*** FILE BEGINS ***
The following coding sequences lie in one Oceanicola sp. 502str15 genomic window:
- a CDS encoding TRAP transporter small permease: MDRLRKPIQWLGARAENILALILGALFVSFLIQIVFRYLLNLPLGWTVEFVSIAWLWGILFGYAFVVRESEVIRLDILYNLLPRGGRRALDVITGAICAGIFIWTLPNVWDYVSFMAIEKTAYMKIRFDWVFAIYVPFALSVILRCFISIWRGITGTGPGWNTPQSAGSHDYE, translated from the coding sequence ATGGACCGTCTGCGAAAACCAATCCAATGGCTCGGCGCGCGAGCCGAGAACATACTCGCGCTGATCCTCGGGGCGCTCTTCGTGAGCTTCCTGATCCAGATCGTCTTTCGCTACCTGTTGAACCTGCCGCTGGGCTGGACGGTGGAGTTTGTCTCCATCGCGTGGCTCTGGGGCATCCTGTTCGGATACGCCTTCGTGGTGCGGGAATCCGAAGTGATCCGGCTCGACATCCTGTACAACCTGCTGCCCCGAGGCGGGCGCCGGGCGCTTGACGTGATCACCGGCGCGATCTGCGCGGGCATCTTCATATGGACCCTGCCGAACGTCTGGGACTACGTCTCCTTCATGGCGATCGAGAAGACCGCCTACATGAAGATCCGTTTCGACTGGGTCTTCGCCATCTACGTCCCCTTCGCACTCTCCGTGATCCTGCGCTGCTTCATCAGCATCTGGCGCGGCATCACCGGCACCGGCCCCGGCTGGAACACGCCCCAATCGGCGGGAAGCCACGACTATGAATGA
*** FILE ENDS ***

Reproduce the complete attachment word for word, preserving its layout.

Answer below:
The following coding sequences lie in one Oceanicola sp. 502str15 genomic window:
- a CDS encoding TRAP transporter small permease: MDRLRKPIQWLGARAENILALILGALFVSFLIQIVFRYLLNLPLGWTVEFVSIAWLWGILFGYAFVVRESEVIRLDILYNLLPRGGRRALDVITGAICAGIFIWTLPNVWDYVSFMAIEKTAYMKIRFDWVFAIYVPFALSVILRCFISIWRGITGTGPGWNTPQSAGSHDYE, translated from the coding sequence ATGGACCGTCTGCGAAAACCAATCCAATGGCTCGGCGCGCGAGCCGAGAACATACTCGCGCTGATCCTCGGGGCGCTCTTCGTGAGCTTCCTGATCCAGATCGTCTTTCGCTACCTGTTGAACCTGCCGCTGGGCTGGACGGTGGAGTTTGTCTCCATCGCGTGGCTCTGGGGCATCCTGTTCGGATACGCCTTCGTGGTGCGGGAATCCGAAGTGATCCGGCTCGACATCCTGTACAACCTGCTGCCCCGAGGCGGGCGCCGGGCGCTTGACGTGATCACCGGCGCGATCTGCGCGGGCATCTTCATATGGACCCTGCCGAACGTCTGGGACTACGTCTCCTTCATGGCGATCGAGAAGACCGCCTACATGAAGATCCGTTTCGACTGGGTCTTCGCCATCTACGTCCCCTTCGCACTCTCCGTGATCCTGCGCTGCTTCATCAGCATCTGGCGCGGCATCACCGGCACCGGCCCCGGCTGGAACACGCCCCAATCGGCGGGAAGCCACGACTATGAATGA